…...but not as you know it.
Or at least that's what I think. Mainly because I hear clients saying such things as
“I've had massages in the past that have hurt but I know it's good for me.”
“get in with your elbows, go as hard as you like!”
Well, it doesn't need to be that way. I can only speak of what I've learned thus far through my CPD and luckily for me, the way I have been taught to give deep tissue massage, works well with how I was naturally progressing within my massage treatment techniques, which is slow and steady.
Elbows do indeed come in useful, but I' don't want to delve in, diving down into that space of tension and sensitivity, to be met with a body scrunching up and protecting itself from the pain being exerted upon it. That doesn't sound nice does it?
Expecting massage to cause pain in order to feel like it's being of benefit, isn't something I would agree is necessary and not how I want to make you feel.
If someone is to force with too much pressure down on your muscles (especially without first warming up the area), it makes sense that your muscles would react with “arghh, what are you doing, I'm going to tense up now to protect myself until you stop.” It's a natural stress response. Instead of training your muscles and mind to relax and release (which is what we want), you'd be doing the opposite. I want to help change the patterns of tension held within your muscles, not reinforce them.
Good Pain Vs Bad Pain
These are tricky reactions to put into words. You'll know the difference when you feel it. We're always aiming for the good pain of course. The one that's followed by 'hmmm, this is kinda pleasure pain, it's lessening over time and feels like somethings happening.” not “Arghh that hurts, but I'm going to grin and bear it and hope it feels better after.”
The techniques – what happens during your deep tissue massage.
There is so much I could write here, as every treatment is individual.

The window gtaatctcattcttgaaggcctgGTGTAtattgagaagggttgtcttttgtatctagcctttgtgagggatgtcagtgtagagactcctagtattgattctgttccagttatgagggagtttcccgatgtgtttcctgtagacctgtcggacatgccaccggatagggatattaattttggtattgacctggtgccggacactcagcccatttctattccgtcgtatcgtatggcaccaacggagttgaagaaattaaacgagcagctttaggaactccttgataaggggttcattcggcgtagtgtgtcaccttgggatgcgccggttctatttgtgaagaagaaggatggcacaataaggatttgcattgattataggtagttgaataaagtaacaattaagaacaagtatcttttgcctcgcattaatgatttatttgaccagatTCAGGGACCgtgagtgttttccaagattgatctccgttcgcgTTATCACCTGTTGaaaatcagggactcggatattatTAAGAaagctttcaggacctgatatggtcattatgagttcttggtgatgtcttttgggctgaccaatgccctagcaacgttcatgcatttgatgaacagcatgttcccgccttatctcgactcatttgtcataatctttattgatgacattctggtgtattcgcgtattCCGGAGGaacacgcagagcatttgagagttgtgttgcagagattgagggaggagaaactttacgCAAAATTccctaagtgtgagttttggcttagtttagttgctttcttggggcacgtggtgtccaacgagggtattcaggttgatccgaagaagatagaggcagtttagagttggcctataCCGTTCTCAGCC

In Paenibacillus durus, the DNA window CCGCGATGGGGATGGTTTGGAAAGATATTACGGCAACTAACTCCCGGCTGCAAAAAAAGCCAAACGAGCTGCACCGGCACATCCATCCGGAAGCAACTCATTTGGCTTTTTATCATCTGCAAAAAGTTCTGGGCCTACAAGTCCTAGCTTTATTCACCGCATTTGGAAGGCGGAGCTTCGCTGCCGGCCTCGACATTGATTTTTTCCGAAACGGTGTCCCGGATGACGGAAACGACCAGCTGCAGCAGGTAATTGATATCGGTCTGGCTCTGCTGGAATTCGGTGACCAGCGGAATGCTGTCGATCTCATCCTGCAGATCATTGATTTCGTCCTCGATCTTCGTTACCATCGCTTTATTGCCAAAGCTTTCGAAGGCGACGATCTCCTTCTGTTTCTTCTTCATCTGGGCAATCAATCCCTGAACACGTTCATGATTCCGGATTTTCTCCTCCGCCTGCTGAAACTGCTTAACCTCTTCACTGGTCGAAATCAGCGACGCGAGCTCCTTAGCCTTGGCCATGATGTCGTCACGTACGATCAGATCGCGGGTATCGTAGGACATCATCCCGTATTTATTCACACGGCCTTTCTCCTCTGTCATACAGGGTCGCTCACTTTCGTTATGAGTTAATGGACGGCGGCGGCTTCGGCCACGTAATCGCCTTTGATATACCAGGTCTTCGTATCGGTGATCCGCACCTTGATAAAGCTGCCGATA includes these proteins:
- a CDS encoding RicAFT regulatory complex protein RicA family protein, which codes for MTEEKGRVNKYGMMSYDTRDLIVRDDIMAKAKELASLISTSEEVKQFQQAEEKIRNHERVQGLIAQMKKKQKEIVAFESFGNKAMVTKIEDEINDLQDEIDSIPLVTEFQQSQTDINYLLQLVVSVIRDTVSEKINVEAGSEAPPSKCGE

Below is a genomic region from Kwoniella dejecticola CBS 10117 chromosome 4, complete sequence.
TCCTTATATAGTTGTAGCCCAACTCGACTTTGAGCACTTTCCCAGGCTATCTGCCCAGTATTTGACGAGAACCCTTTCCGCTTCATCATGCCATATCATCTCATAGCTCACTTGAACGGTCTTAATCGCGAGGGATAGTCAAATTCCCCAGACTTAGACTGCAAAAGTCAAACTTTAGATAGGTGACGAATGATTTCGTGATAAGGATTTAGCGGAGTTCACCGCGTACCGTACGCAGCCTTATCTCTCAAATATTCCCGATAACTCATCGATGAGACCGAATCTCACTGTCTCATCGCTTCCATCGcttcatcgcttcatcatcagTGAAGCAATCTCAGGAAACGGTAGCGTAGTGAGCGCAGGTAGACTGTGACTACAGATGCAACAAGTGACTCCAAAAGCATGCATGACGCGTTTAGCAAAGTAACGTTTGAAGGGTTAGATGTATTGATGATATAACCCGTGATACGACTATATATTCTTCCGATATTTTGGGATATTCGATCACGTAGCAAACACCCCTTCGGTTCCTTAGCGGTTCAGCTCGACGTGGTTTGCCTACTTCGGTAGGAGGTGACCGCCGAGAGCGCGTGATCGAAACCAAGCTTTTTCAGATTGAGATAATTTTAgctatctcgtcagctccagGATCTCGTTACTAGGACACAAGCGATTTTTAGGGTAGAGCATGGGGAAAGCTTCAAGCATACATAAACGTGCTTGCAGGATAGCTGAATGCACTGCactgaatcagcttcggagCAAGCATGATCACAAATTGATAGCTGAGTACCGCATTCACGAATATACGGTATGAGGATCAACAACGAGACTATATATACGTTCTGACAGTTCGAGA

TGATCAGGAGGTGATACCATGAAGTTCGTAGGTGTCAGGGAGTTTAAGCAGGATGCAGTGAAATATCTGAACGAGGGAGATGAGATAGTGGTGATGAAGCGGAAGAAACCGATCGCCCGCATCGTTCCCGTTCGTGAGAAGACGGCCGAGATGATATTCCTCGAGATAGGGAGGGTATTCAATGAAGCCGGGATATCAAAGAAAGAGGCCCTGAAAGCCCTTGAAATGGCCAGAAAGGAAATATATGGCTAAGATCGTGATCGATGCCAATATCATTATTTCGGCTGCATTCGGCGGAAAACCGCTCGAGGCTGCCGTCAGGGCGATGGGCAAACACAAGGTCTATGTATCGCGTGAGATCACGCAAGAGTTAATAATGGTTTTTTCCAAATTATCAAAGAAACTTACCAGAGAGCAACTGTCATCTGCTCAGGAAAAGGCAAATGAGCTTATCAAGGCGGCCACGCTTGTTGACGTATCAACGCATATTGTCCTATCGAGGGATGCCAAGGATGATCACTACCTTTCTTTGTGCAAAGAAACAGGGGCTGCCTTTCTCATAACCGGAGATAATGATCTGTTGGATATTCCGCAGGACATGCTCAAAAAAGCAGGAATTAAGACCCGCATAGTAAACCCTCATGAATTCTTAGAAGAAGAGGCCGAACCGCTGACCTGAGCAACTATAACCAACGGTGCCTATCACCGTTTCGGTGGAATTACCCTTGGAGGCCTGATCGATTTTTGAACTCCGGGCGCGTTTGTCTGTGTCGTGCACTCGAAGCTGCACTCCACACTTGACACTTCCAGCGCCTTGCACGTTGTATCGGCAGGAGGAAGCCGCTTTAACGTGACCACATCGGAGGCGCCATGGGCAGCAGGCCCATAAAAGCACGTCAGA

Here's an idea of what your deep tissue massage could include:
On your first visit to me, there will be 10-15 minutes for us to have a consultation before the treatment. We will run through a consultation form so that I can find out more about you, what you feel is needed and make sure I adjust the treatment if required. This time is within your allocated appointment time.
You can see the consultation form on my site by clicking here.
Working with Fascia
Fascia is a connective tissue which covers your muscles, groups of muscles and organs, it holds us together. I'll apply sustained pressure with hands or forearms over one area, with the intention of waiting for you or I to start feeling a movement, or sensation under the skin. You might feel at first that nothing is happening (it takes some getting used to), as I'll be stood relatively still holding the same position. Patience is the key. We wait...hold...wait...until your body naturally starts to release. This maybe a sensation of your muscles trickling, melting or flowing through areas of your body. This is the fascia softening, in turn the fibres relax more easily and we can work on a deeper level with the muscles that are being covered by any hardened fascia. I'll use holds and sweeping motions moving slowly across areas of the body.
The sensation of release takes varying amounts of time, depending on how open you are to the treatment, how tight/hard/tense the area is and how patient we both are, together. Sometimes, it's just not the right treatment for you, and that's ok too. It's not for everyone and it doesn't work for every person.